I definitely have to say that the cheese, oh the cheese is heavy in this one. (Never fear, I'll be quoting some examples, read on.) Or if you prefer, sappy - as in sappy romance. Again, I don't know that I'm exactly one to critique, because I've read sappy romances, many of which I'm still too shy to write much about. (So far.) The important point is - I read this stuff anyway. But it's always better if I know the level of cheese/sappiness before going in.


Of course, McCulley wrote what is known as "pulp" - and most pulp writers weren't aiming for high literature. They were aiming at finishing the work quickly so they could get paid. While some authors emerged from pulp writing to become novelists, there were a lot who didn't become well known and continued to crank out the action, adventure and romance.


This book is something I'd prescribe to those authors who worry over using the word "said" too much. Please, please, authors, do not milk the thesaurus dry in order to avoid the word said. Because you'll end up like McCulley here, who gives us characters that howl so often you'd think they were werewolves. Also roaring, shrieking, and screeching. That's mostly coming from Sergeant Gonzales:


p 3-4: ..."Curse of the entire highway and the mission chain! Sergeant Gonzales roared. "A cutthroat he is! A thief! Ha! A common fellow presuming to get him a reputation for bravery because he robs a hacienda or so and frightens a few women and natives! Senior Zorro, eh? Here is one fox it gives me pleasure to hunt. Curse of Capistrano, eh? I know I have led an evil life, but I only ask of the saints one thing now that they forgive me my sins long enough to grant me the boon of standing face to face with this pretty highwayman!"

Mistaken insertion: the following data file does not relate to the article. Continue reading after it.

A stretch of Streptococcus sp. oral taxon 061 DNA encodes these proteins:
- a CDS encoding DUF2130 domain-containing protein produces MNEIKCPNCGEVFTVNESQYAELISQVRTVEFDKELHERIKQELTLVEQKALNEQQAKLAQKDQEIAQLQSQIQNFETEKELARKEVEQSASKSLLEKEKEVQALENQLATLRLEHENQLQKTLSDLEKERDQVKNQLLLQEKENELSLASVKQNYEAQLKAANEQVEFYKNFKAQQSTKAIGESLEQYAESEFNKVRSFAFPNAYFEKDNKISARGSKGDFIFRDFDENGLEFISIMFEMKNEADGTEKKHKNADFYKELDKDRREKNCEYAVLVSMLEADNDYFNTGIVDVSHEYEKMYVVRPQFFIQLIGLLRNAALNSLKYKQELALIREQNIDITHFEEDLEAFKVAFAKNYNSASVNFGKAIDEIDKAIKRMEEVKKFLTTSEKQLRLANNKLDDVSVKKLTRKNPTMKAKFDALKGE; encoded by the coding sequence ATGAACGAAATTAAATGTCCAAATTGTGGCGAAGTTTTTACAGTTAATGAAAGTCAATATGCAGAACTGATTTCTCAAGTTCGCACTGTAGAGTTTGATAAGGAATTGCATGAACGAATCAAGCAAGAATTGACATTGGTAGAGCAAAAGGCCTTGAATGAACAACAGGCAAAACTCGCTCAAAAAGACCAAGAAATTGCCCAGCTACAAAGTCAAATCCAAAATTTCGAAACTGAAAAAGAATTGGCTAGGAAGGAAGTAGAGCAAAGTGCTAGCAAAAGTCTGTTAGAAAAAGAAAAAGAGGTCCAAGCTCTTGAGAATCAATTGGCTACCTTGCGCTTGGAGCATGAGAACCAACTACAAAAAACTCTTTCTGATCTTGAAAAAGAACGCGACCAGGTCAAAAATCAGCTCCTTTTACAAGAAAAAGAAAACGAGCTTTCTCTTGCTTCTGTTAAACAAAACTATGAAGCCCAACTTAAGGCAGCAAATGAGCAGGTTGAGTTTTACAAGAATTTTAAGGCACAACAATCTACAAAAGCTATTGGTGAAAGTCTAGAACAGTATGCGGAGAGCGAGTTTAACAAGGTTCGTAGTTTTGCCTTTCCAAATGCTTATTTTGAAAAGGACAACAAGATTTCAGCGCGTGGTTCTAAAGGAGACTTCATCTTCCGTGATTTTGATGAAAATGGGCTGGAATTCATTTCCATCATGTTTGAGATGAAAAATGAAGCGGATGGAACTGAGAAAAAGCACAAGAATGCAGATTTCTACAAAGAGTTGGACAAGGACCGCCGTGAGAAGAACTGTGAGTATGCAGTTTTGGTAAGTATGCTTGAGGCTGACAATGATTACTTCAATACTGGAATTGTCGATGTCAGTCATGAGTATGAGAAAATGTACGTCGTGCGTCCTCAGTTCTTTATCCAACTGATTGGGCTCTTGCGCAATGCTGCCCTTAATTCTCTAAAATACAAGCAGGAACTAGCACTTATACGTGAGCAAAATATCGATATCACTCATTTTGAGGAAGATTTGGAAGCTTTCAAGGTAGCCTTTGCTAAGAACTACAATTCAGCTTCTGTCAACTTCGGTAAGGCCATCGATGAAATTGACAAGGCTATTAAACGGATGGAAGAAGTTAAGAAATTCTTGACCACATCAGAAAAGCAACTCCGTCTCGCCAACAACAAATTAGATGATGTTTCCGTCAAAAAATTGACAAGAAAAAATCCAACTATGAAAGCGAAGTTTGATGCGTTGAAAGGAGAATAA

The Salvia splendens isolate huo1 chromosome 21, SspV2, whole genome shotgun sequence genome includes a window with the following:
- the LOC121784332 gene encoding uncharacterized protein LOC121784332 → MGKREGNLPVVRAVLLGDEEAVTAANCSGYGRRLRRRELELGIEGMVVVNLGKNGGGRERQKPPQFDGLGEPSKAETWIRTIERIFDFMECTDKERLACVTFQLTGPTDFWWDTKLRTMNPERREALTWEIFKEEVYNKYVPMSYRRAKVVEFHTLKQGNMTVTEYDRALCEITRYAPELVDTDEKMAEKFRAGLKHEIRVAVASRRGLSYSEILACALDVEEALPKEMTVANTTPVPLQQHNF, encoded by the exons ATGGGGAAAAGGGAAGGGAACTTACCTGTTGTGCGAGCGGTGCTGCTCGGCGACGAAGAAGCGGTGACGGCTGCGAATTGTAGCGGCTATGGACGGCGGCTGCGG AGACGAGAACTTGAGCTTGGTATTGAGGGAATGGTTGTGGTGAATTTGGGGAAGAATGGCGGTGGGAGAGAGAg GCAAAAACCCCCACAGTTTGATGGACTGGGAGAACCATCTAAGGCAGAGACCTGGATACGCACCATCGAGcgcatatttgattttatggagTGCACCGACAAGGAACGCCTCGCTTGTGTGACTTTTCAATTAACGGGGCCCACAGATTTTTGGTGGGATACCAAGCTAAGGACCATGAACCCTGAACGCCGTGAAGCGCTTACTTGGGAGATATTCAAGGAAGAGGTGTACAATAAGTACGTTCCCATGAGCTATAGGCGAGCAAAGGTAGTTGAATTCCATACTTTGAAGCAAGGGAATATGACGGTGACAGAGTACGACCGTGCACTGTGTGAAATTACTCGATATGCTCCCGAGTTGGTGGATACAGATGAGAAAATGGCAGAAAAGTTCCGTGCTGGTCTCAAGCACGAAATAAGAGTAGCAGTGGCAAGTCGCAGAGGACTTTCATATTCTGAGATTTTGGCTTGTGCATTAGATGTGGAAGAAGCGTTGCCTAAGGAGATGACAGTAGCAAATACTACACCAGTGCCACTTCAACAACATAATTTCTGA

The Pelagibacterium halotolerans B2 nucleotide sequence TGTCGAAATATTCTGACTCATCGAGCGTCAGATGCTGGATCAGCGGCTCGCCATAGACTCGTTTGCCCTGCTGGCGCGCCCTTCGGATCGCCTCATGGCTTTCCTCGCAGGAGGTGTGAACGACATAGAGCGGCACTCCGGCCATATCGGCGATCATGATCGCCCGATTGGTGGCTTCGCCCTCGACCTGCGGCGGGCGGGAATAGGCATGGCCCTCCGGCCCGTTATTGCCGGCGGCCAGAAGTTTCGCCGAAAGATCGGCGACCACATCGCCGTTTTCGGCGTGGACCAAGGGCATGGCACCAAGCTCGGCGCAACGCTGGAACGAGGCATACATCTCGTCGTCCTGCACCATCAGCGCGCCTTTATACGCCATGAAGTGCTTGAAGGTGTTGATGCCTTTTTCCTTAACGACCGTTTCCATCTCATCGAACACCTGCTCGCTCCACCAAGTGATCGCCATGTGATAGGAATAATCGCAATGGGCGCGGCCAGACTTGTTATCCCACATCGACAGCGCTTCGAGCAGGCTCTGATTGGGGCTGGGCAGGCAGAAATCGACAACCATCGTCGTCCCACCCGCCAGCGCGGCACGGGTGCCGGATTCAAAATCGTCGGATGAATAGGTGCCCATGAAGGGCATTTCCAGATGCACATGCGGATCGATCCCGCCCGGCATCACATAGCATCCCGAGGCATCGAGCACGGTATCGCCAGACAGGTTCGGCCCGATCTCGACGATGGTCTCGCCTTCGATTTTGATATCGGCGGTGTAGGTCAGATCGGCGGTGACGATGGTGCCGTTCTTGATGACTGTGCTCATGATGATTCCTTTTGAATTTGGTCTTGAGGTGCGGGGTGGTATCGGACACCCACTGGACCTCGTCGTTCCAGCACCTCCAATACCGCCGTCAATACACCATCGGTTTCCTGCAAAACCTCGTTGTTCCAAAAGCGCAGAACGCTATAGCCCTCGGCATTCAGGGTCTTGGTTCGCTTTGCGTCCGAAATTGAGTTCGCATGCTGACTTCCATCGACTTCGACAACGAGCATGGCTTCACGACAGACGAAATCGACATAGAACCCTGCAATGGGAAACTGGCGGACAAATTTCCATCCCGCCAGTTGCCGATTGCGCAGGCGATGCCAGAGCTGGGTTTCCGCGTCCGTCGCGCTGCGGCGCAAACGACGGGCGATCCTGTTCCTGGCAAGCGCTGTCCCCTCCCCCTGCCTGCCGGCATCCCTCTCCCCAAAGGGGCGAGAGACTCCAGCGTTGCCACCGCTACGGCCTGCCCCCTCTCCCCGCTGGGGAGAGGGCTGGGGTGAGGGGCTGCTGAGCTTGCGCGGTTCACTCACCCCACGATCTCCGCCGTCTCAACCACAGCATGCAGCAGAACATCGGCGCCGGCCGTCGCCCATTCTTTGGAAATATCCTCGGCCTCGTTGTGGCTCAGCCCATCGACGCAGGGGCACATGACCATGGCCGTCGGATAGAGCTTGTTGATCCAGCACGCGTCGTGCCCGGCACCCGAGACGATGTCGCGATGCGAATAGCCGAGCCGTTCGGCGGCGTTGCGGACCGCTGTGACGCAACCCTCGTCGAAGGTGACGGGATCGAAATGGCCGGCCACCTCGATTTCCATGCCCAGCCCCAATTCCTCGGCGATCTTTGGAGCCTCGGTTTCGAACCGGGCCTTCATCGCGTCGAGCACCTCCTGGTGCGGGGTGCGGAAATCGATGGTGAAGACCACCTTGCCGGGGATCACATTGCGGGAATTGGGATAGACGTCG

..."More wine!" Gonzales howled. "More wine, fat one, and place it to my account! When I have earned the reward you shall be paid in full. I promise it on my word as a soldier! Ha! Were this brave and cunning Senior Zorro, this Curse of Capistrano, but to make an entrance at that door now"


The door suddenly was opened.

There were multiple paragraphs between that roar and howl, but it doesn't help make Gonzales less annoying. Granted he's supposed to be an annoying blowhard, but the writing made me roll my eyes more than the character.


And now some of the romance (cheese sample!):

p 49, Zorro and Senorita Lolita have a moment:  "Senor," she breathed, "you saved me from insult. You saved me from the pollution of that man's lips. [Text has "hps"] Senor, though you deem me unmaidenly, I offer you freely the kiss he would have taken."

She put up her face and closed her eyes.

"And I shall not look when your raise your mask," she said.

"It were too much, senorita," he said. "Your hand but not your lips."

"You shame me, Senor. I was bold to offer it and you have refused.

"You shall feel no shame," he said.

He bent swiftly, raised the bottom of his mask, and touched lightly her lips with his.

"Ah, senorita," he said. "I would I were an honest man and could claim you openly. My heart is filled with love of you."

"And mine with love of you."

"This is madness. None must know."

"I would not fear to tell the world, Senor."

"Your father and his fortunes! Don Diego!"

"I love you, Senor."

"Your chance to be a great lady! Do you think I did not know Don Diego was the man you meant when we spoke in your father's patio? This is a whim, senorita."

"It is love, senor, whether anything comes of it or not. And a Pulido [her family name] does not love twice."